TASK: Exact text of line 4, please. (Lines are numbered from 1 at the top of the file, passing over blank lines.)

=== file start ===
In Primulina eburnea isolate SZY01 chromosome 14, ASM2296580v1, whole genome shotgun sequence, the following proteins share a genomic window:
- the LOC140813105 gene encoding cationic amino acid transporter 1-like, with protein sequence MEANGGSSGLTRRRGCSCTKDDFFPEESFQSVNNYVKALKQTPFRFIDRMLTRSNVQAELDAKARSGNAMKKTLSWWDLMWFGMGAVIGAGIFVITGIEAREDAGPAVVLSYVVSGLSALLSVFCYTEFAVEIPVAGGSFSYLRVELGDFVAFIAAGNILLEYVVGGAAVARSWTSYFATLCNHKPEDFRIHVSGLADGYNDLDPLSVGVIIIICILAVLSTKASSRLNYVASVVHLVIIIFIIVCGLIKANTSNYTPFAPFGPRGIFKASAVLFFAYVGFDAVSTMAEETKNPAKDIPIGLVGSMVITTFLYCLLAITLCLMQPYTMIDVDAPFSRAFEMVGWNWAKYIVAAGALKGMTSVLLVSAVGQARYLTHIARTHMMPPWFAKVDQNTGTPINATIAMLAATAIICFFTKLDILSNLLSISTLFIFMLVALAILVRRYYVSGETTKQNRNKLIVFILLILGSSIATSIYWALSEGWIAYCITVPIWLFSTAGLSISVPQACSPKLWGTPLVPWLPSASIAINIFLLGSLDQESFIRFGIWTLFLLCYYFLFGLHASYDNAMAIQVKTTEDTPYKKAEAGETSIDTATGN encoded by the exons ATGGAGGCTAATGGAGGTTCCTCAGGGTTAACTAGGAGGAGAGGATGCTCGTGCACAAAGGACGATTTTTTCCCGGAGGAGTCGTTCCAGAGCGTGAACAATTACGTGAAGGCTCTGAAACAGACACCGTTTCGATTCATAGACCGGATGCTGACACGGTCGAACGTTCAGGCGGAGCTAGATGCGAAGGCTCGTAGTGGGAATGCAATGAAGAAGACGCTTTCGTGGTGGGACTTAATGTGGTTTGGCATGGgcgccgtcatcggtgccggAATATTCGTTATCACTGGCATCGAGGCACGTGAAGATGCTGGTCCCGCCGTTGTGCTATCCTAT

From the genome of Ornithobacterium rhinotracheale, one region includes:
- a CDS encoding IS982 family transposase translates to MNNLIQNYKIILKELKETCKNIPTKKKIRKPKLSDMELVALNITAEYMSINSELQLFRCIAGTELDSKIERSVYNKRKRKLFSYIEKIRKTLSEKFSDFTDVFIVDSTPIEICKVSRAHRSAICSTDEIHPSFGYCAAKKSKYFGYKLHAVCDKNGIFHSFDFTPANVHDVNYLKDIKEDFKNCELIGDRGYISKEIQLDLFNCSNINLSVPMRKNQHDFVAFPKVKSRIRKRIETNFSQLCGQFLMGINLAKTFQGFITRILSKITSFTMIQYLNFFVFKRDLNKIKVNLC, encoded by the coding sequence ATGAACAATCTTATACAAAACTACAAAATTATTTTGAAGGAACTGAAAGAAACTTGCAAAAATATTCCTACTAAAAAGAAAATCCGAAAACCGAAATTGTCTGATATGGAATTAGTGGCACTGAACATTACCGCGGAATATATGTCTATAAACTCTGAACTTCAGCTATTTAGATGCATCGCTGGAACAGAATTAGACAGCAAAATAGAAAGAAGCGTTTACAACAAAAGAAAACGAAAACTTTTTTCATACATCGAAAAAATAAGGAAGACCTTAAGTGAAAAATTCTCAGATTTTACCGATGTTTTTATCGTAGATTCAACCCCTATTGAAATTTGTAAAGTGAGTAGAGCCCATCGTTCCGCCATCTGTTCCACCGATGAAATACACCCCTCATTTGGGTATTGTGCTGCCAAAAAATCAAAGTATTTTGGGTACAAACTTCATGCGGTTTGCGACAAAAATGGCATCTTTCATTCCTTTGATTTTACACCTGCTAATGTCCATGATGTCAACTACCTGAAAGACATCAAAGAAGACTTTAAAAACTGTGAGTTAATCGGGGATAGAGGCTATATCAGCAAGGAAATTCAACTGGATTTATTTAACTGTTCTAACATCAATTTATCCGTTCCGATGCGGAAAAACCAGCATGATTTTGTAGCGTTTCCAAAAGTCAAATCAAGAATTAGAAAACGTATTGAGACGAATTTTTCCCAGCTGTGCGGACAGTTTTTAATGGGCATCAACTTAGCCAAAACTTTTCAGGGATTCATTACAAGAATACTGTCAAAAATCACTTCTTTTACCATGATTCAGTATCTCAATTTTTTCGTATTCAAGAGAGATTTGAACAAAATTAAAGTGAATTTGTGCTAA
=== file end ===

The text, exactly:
- a CDS encoding IS982 family transposase translates to MNNLIQNYKIILKELKETCKNIPTKKKIRKPKLSDMELVALNITAEYMSINSELQLFRCIAGTELDSKIERSVYNKRKRKLFSYIEKIRKTLSEKFSDFTDVFIVDSTPIEICKVSRAHRSAICSTDEIHPSFGYCAAKKSKYFGYKLHAVCDKNGIFHSFDFTPANVHDVNYLKDIKEDFKNCELIGDRGYISKEIQLDLFNCSNINLSVPMRKNQHDFVAFPKVKSRIRKRIETNFSQLCGQFLMGINLAKTFQGFITRILSKITSFTMIQYLNFFVFKRDLNKIKVNLC, encoded by the coding sequence ATGAACAATCTTATACAAAACTACAAAATTATTTTGAAGGAACTGAAAGAAACTTGCAAAAATATTCCTACTAAAAAGAAAATCCGAAAACCGAAATTGTCTGATATGGAATTAGTGGCACTGAACATTACCGCGGAATATATGTCTATAAACTCTGAACTTCAGCTATTTAGATGCATCGCTGGAACAGAATTAGACAGCAAAATAGAAAGAAGCGTTTACAACAAAAGAAAACGAAAACTTTTTTCATACATCGAAAAAATAAGGAAGACCTTAAGTGAAAAATTCTCAGATTTTACCGATGTTTTTATCGTAGATTCAACCCCTATTGAAATTTGTAAAGTGAGTAGAGCCCATCGTTCCGCCATCTGTTCCACCGATGAAATACACCCCTCATTTGGGTATTGTGCTGCCAAAAAATCAAAGTATTTTGGGTACAAACTTCATGCGGTTTGCGACAAAAATGGCATCTTTCATTCCTTTGATTTTACACCTGCTAATGTCCATGATGTCAACTACCTGAAAGACATCAAAGAAGACTTTAAAAACTGTGAGTTAATCGGGGATAGAGGCTATATCAGCAAGGAAATTCAACTGGATTTATTTAACTGTTCTAACATCAATTTATCCGTTCCGATGCGGAAAAACCAGCATGATTTTGTAGCGTTTCCAAAAGTCAAATCAAGAATTAGAAAACGTATTGAGACGAATTTTTCCCAGCTGTGCGGACAGTTTTTAATGGGCATCAACTTAGCCAAAACTTTTCAGGGATTCATTACAAGAATACTGTCAAAAATCACTTCTTTTACCATGATTCAGTATCTCAATTTTTTCGTATTCAAGAGAGATTTGAACAAAATTAAAGTGAATTTGTGCTAA